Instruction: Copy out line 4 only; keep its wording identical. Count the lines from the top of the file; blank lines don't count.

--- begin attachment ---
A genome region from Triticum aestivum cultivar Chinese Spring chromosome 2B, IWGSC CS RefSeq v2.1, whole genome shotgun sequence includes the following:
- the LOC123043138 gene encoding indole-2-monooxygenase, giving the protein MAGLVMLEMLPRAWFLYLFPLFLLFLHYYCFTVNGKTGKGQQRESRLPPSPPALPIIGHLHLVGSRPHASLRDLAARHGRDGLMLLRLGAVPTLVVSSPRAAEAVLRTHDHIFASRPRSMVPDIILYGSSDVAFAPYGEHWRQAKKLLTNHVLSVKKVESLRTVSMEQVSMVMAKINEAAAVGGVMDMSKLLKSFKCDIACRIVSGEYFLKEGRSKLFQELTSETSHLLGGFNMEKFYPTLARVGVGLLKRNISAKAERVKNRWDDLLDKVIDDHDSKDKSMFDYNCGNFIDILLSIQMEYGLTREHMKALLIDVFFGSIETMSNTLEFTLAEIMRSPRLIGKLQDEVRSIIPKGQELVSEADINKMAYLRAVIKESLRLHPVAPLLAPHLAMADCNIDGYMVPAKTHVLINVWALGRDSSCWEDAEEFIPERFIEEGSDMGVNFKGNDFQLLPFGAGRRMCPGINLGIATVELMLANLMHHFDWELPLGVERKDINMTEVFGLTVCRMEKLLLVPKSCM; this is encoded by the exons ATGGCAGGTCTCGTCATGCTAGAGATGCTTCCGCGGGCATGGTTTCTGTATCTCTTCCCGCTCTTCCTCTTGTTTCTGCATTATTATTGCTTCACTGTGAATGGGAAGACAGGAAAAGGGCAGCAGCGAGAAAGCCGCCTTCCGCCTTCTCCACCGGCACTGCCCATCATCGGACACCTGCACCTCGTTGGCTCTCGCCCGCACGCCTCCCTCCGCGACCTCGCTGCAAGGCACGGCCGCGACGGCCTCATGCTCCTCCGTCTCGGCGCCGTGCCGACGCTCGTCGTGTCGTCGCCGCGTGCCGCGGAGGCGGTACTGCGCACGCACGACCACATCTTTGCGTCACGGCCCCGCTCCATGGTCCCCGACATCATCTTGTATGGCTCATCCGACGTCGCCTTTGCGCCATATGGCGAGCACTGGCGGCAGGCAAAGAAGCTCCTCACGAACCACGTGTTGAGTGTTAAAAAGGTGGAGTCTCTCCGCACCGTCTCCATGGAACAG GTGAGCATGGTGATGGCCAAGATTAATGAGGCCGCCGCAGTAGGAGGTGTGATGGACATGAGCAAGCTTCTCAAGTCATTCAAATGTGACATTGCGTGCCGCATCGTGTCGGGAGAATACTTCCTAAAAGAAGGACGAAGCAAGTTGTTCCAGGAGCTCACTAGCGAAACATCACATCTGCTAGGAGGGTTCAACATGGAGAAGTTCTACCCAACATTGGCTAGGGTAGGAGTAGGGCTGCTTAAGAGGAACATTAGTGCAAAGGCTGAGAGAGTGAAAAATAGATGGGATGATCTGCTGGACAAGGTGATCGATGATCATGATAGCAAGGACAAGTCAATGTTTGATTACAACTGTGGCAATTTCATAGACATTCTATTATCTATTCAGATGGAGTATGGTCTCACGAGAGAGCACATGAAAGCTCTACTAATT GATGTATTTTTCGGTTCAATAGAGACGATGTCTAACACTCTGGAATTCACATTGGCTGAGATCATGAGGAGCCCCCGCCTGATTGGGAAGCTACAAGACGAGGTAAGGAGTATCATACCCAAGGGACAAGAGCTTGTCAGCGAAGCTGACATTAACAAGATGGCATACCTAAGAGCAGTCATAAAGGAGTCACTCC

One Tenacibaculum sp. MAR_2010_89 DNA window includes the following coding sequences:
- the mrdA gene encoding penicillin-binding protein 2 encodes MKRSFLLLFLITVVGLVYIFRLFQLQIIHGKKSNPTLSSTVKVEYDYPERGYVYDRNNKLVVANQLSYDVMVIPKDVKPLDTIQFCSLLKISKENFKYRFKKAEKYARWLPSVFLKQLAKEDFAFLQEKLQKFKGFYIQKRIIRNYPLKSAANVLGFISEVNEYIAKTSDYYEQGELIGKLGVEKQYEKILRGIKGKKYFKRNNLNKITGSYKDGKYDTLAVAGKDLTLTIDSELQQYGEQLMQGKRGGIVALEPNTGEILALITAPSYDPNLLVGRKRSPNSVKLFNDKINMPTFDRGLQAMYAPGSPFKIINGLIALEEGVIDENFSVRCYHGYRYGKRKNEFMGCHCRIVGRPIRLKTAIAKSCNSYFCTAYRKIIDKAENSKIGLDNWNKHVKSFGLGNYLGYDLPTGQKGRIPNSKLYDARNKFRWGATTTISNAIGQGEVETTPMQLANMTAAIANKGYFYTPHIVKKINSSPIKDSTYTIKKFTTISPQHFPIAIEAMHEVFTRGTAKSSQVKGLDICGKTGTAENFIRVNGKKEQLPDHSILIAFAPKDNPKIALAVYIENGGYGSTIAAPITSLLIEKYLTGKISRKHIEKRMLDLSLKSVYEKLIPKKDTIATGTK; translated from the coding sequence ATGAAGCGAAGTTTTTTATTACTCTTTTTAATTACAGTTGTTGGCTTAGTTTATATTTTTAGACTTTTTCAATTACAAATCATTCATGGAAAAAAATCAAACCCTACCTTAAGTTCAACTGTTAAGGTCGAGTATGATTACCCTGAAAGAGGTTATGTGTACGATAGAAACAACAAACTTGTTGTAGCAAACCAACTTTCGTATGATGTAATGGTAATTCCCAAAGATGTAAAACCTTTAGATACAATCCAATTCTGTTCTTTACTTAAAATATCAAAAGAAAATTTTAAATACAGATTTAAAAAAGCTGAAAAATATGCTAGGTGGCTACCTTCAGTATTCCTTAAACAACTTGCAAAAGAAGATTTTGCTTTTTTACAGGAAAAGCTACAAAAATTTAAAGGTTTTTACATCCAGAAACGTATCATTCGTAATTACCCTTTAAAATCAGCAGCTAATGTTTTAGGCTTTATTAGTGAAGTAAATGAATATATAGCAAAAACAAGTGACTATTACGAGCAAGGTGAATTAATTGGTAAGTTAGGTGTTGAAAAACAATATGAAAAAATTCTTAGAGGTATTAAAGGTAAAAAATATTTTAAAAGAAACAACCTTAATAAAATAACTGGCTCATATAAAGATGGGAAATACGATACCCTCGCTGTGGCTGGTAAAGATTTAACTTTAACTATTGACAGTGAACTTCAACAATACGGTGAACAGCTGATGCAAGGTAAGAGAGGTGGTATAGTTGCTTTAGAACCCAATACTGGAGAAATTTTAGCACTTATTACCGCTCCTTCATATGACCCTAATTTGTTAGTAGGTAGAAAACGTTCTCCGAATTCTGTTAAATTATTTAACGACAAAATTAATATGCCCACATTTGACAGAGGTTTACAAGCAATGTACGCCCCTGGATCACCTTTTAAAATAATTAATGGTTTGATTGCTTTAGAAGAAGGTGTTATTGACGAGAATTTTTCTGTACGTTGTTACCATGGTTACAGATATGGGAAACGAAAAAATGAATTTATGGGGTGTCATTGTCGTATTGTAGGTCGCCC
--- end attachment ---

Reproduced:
- the mrdA gene encoding penicillin-binding protein 2 encodes MKRSFLLLFLITVVGLVYIFRLFQLQIIHGKKSNPTLSSTVKVEYDYPERGYVYDRNNKLVVANQLSYDVMVIPKDVKPLDTIQFCSLLKISKENFKYRFKKAEKYARWLPSVFLKQLAKEDFAFLQEKLQKFKGFYIQKRIIRNYPLKSAANVLGFISEVNEYIAKTSDYYEQGELIGKLGVEKQYEKILRGIKGKKYFKRNNLNKITGSYKDGKYDTLAVAGKDLTLTIDSELQQYGEQLMQGKRGGIVALEPNTGEILALITAPSYDPNLLVGRKRSPNSVKLFNDKINMPTFDRGLQAMYAPGSPFKIINGLIALEEGVIDENFSVRCYHGYRYGKRKNEFMGCHCRIVGRPIRLKTAIAKSCNSYFCTAYRKIIDKAENSKIGLDNWNKHVKSFGLGNYLGYDLPTGQKGRIPNSKLYDARNKFRWGATTTISNAIGQGEVETTPMQLANMTAAIANKGYFYTPHIVKKINSSPIKDSTYTIKKFTTISPQHFPIAIEAMHEVFTRGTAKSSQVKGLDICGKTGTAENFIRVNGKKEQLPDHSILIAFAPKDNPKIALAVYIENGGYGSTIAAPITSLLIEKYLTGKISRKHIEKRMLDLSLKSVYEKLIPKKDTIATGTK; translated from the coding sequence ATGAAGCGAAGTTTTTTATTACTCTTTTTAATTACAGTTGTTGGCTTAGTTTATATTTTTAGACTTTTTCAATTACAAATCATTCATGGAAAAAAATCAAACCCTACCTTAAGTTCAACTGTTAAGGTCGAGTATGATTACCCTGAAAGAGGTTATGTGTACGATAGAAACAACAAACTTGTTGTAGCAAACCAACTTTCGTATGATGTAATGGTAATTCCCAAAGATGTAAAACCTTTAGATACAATCCAATTCTGTTCTTTACTTAAAATATCAAAAGAAAATTTTAAATACAGATTTAAAAAAGCTGAAAAATATGCTAGGTGGCTACCTTCAGTATTCCTTAAACAACTTGCAAAAGAAGATTTTGCTTTTTTACAGGAAAAGCTACAAAAATTTAAAGGTTTTTACATCCAGAAACGTATCATTCGTAATTACCCTTTAAAATCAGCAGCTAATGTTTTAGGCTTTATTAGTGAAGTAAATGAATATATAGCAAAAACAAGTGACTATTACGAGCAAGGTGAATTAATTGGTAAGTTAGGTGTTGAAAAACAATATGAAAAAATTCTTAGAGGTATTAAAGGTAAAAAATATTTTAAAAGAAACAACCTTAATAAAATAACTGGCTCATATAAAGATGGGAAATACGATACCCTCGCTGTGGCTGGTAAAGATTTAACTTTAACTATTGACAGTGAACTTCAACAATACGGTGAACAGCTGATGCAAGGTAAGAGAGGTGGTATAGTTGCTTTAGAACCCAATACTGGAGAAATTTTAGCACTTATTACCGCTCCTTCATATGACCCTAATTTGTTAGTAGGTAGAAAACGTTCTCCGAATTCTGTTAAATTATTTAACGACAAAATTAATATGCCCACATTTGACAGAGGTTTACAAGCAATGTACGCCCCTGGATCACCTTTTAAAATAATTAATGGTTTGATTGCTTTAGAAGAAGGTGTTATTGACGAGAATTTTTCTGTACGTTGTTACCATGGTTACAGATATGGGAAACGAAAAAATGAATTTATGGGGTGTCATTGTCGTATTGTAGGTCGCCC